Page last updated at 00:07 GMT, Saturday, 3 January 2009

Toothy reminder of lost big whale

Sperm whale. Pic: copyright WDCS/Charlie Phillips
The sperm whale beached in shallow water.

A tooth is believed to be all that remains of a sperm whale that beached and died near Inverness in the summer.

It is among an unusual collection of items held in the stores of Inverness Museum and Art Gallery.

The large whale's appearance in the Inner Moray Firth was described by one conservationist as "like finding a panda in a supermarket".

Other artefacts and relics carefully stored away at the museum include toy rabbits and 1920s money boxes.

In the attached picture gallery, the BBC Scotland news website shows some of the items not regularly on public view.

Staff believe the tooth is all that now remains of the 40ft adult male sperm whale, which was cut into pieces and incinerated following its death in shallow water at Alturlie, near Fort George, in August.

Sperm whales are a deep diving species and the Moray Firth does not provide the large squid they feed on.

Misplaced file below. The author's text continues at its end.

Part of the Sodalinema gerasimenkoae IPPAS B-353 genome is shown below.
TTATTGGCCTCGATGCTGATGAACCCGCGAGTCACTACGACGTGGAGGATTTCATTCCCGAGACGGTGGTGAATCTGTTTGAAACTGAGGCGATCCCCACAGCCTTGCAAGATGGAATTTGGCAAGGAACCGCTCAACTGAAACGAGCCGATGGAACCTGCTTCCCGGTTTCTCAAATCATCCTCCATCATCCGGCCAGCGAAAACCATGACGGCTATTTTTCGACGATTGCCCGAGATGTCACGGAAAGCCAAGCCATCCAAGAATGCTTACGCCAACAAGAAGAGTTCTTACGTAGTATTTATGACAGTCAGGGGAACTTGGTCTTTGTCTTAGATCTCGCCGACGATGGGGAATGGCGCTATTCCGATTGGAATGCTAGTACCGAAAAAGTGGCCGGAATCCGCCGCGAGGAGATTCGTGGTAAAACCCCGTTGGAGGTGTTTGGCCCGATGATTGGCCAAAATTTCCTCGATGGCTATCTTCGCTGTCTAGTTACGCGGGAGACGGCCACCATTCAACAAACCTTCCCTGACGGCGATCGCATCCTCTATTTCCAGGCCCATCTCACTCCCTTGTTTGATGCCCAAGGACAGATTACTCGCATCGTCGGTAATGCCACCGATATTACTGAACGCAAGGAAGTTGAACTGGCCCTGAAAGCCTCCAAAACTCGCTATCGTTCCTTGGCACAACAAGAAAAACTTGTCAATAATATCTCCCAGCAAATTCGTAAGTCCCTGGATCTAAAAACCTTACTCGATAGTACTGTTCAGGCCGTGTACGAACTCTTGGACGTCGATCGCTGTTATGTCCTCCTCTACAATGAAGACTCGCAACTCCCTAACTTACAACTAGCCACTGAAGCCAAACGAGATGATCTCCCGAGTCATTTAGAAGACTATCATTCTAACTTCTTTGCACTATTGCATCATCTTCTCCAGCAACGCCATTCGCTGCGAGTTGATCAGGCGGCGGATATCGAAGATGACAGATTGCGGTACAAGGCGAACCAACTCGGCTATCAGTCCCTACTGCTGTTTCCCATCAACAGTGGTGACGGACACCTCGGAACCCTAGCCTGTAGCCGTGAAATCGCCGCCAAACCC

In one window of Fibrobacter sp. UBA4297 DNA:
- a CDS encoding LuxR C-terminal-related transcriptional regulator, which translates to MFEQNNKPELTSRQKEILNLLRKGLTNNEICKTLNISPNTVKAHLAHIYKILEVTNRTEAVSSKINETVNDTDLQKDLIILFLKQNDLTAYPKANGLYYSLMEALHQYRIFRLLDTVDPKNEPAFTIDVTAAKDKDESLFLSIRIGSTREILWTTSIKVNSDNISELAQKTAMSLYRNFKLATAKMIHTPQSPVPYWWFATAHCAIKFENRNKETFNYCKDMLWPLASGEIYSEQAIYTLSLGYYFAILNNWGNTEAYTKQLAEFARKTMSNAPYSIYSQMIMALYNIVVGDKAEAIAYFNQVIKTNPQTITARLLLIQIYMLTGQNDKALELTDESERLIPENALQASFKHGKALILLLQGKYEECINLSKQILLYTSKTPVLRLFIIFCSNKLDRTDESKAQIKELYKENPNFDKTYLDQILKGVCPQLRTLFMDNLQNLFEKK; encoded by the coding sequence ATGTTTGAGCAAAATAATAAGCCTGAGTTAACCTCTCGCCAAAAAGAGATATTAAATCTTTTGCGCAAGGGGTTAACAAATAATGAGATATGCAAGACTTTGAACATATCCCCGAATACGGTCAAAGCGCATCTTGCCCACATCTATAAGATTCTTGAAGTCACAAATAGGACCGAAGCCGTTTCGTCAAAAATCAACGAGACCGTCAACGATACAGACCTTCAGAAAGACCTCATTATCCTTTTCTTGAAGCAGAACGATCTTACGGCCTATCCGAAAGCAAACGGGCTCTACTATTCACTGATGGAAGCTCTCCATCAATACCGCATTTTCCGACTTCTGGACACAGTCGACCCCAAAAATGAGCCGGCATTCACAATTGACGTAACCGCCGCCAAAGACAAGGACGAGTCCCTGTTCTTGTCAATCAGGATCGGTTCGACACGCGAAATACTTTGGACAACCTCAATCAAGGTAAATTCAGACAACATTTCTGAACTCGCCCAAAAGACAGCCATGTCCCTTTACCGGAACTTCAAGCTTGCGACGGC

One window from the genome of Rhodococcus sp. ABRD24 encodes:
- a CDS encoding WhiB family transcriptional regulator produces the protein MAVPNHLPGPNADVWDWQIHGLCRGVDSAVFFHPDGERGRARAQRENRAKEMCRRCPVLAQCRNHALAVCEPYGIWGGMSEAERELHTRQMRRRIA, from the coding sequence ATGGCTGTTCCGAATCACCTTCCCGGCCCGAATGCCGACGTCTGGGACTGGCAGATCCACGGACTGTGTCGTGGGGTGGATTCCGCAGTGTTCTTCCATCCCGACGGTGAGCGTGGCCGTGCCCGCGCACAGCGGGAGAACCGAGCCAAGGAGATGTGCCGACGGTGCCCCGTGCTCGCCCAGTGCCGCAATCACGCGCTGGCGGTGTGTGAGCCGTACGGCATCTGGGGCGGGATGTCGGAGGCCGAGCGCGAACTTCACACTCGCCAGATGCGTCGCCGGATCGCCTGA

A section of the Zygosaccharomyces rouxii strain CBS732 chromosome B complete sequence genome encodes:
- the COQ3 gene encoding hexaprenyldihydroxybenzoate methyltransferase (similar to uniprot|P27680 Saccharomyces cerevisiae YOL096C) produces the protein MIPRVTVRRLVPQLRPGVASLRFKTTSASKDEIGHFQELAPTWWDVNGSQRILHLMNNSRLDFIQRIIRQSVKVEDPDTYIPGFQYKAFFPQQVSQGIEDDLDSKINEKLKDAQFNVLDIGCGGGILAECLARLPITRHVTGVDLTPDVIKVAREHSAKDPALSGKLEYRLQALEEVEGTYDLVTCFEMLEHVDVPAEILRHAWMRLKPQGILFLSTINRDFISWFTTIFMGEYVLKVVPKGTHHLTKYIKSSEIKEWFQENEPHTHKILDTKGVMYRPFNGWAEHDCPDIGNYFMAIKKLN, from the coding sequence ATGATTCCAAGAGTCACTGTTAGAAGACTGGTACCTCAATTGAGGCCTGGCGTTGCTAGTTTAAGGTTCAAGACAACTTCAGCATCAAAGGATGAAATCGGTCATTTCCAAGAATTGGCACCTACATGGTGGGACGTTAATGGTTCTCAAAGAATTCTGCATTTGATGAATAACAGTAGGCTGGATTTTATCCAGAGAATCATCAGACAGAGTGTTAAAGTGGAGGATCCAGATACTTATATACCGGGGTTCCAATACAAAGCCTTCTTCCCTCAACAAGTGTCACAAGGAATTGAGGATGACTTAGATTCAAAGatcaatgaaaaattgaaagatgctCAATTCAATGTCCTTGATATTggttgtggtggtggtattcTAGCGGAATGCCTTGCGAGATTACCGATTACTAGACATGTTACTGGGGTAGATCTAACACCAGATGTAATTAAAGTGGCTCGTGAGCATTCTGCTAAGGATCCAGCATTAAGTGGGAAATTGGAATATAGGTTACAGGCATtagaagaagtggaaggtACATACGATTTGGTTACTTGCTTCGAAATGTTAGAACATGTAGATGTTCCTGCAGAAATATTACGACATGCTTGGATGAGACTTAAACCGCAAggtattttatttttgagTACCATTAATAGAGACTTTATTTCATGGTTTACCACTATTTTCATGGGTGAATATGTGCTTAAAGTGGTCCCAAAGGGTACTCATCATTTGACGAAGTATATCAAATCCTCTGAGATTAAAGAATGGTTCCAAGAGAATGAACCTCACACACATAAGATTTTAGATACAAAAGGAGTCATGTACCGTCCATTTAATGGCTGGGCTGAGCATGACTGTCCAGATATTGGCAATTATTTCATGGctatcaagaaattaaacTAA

The conservation society's director of science, Mark Simmonds, said its appearance in the stretch of water was like finding a panda in a supermarket.

Hidden away in the stores of Inverness Museum and Art Gallery is an assortment of unusual artefacts and reminders of past lives.

The museum has one million items in its collection.

Print Sponsor

Beached sperm whale dies in firth
06 Aug 08 |  Highlands and Islands

The BBC is not responsible for the content of external internet sites

Has China's housing bubble burst?
How the world's oldest clove tree defied an empire
Why Royal Ballet principal Sergei Polunin quit


Sign in

BBC navigation

Copyright © 2019 BBC. The BBC is not responsible for the content of external sites. Read more.

This page is best viewed in an up-to-date web browser with style sheets (CSS) enabled. While you will be able to view the content of this page in your current browser, you will not be able to get the full visual experience. Please consider upgrading your browser software or enabling style sheets (CSS) if you are able to do so.

Americas Africa Europe Middle East South Asia Asia Pacific